The Latest from Mind The Gap
America’s British population has taken to the web to voice its displeasure at news that U.S. candy giant Hershey has successfully blocked our much loved U.K.-produced chocolate from being exported to the land of the free.Read Now
In the middle of his road trip across America, British filmmaker James Coulson decided he’d seen enough—and applied for U.S. …Read Now
Well, it’s that time of year again when post-Christmas wallets are weighed up and paperwork is gathered for the filing …Read Now
Dan Stevens’ post-Downton Abbey career got off to a sputtering start with the opening last weekend in the U.K. of Summer in February. The film failed to score in a big way either with the critics or at the box office.
Stevens both stars in and helped produce Summer in February, a period romantic drama based on historical figures. He shot it a year ago before appearing in his final as dreamboat Matthew Crawley in the hit British TV series.
Set in the early part of the 20th century, Summer in February tells of a love triangle at an artist’s colony in Cornwall between painter A.J. Munnings (Dominic Cooper), aspiring artist Florence Carter Wood (Emily Browning) and Gilbert Evans (Stevens), a local land agent and military man.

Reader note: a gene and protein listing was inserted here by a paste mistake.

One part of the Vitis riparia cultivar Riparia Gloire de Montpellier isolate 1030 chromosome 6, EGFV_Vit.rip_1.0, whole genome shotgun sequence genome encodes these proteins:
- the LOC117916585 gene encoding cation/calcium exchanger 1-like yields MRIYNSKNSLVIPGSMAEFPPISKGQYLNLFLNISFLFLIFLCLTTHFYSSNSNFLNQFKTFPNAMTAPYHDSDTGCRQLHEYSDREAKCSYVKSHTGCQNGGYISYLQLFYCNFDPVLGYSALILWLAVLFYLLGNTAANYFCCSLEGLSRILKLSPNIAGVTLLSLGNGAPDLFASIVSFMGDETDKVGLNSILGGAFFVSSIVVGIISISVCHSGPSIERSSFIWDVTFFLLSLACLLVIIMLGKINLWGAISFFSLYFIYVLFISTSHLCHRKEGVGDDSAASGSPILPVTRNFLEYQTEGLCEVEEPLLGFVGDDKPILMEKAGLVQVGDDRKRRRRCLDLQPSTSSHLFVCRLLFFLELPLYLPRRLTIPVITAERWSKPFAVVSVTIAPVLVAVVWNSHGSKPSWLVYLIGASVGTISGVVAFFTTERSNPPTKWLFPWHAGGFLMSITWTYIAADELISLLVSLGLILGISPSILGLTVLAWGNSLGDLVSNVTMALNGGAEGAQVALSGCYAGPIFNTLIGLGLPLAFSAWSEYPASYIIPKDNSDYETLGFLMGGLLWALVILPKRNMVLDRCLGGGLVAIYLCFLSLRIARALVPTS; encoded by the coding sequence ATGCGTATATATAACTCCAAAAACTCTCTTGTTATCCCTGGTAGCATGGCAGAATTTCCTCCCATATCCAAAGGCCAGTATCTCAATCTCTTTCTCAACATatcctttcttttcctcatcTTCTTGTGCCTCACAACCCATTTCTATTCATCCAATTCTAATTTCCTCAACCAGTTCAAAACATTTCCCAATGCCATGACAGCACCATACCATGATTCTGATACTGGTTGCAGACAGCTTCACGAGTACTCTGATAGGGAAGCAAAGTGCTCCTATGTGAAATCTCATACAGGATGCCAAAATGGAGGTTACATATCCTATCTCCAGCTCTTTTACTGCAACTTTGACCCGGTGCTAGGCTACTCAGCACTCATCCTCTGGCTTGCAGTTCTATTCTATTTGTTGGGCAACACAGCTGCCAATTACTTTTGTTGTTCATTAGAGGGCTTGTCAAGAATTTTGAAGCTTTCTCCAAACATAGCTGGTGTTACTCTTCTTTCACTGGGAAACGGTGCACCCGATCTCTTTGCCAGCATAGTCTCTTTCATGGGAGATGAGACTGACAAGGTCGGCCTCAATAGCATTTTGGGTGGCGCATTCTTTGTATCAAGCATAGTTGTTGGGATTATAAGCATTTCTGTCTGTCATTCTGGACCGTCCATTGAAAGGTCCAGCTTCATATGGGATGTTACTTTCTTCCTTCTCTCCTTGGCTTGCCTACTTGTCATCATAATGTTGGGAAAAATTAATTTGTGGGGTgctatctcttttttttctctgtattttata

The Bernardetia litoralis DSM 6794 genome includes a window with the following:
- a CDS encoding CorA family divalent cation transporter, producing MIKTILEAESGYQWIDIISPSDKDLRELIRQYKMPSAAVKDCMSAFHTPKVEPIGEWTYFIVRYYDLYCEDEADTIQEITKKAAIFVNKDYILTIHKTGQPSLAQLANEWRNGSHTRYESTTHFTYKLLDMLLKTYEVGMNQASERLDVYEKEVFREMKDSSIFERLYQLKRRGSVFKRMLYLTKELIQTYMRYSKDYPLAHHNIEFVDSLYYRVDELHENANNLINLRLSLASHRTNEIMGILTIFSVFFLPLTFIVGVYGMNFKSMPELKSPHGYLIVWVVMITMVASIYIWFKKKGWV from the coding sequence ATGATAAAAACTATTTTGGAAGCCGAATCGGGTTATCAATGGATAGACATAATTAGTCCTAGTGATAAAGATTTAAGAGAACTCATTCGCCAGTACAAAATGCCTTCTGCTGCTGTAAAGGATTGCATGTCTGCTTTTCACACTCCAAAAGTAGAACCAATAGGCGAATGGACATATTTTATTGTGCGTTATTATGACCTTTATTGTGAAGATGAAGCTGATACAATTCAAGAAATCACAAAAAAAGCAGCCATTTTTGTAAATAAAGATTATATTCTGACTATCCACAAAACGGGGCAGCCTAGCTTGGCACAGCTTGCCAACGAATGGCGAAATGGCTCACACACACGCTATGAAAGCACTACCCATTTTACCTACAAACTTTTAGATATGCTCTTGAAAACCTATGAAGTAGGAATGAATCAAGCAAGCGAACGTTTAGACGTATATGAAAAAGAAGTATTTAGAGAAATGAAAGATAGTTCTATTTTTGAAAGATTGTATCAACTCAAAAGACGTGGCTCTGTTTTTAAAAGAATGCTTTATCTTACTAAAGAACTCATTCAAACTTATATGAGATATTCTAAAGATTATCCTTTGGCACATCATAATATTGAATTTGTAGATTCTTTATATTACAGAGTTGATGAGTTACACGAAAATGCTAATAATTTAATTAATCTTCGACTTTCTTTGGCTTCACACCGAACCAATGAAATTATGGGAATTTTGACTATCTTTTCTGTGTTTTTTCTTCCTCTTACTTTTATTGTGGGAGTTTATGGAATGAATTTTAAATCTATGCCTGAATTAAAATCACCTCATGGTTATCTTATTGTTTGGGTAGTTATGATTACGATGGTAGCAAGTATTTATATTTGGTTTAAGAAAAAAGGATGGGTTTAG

The film is based on a book and adapted screenplay by Jonathan Smith, who was Stevens’ teacher at school back in the Downton star’s teenage years. British TV vet Christopher Menaul (The Forsyte Saga) directed the film.
What did reviewers have to say? “[Stevens] acquits himself acceptably, but appears to stay well within his comfort zone. If he’s to advance his film career, getting himself cast against type would be a good start. Gilbert is pleasant, but dull; it’s not a good sign during scenes with him and Florence when you find yourself admiring their earth-toned knitwear,” wrote David Gritten in The Telegraph.
Damning with faint praise, The Guardian’s Michael Hann wrote, “Stevens — likable as ever — does his jolly-decent-Cousin-Matthew thing.” The Independent‘s Anthony Quinn was even less kind, dismissing Stevens’ portrayal as “drippy.”
Regarding the movie itself, critic Gary Young in the Birmingham Mail sniffed, “As a drama, it’s not quite as bad as watching paint dry, but with a lack of confrontation the moments of heartfelt regret are too self-absorbed to engage the viewer’s emotions. If you hear anyone near you sniffling in the audience, chances are it will be due to hay fever.” Ouch.
The film grossed $117,642 in its opening weekend in the U.K. and Ireland according to Box Office Mojo UK. It was released in 64 theaters and had a per screen average of only $1,838. (To put that in perspective, the weekend’s top opener, Man of Steel, grossed $17,589,933 in the U.K., Ireland and Malta, flying into 572 theater for a per screen average of $30,752.)
Summer has yet to land a U.S. distribution deal; its performance last weekend in U.K. theaters isn’t likely to help its chances.
Here’s Stevens discussing the film with an interviewer for The Guardian:
Do you want to see Summer in February?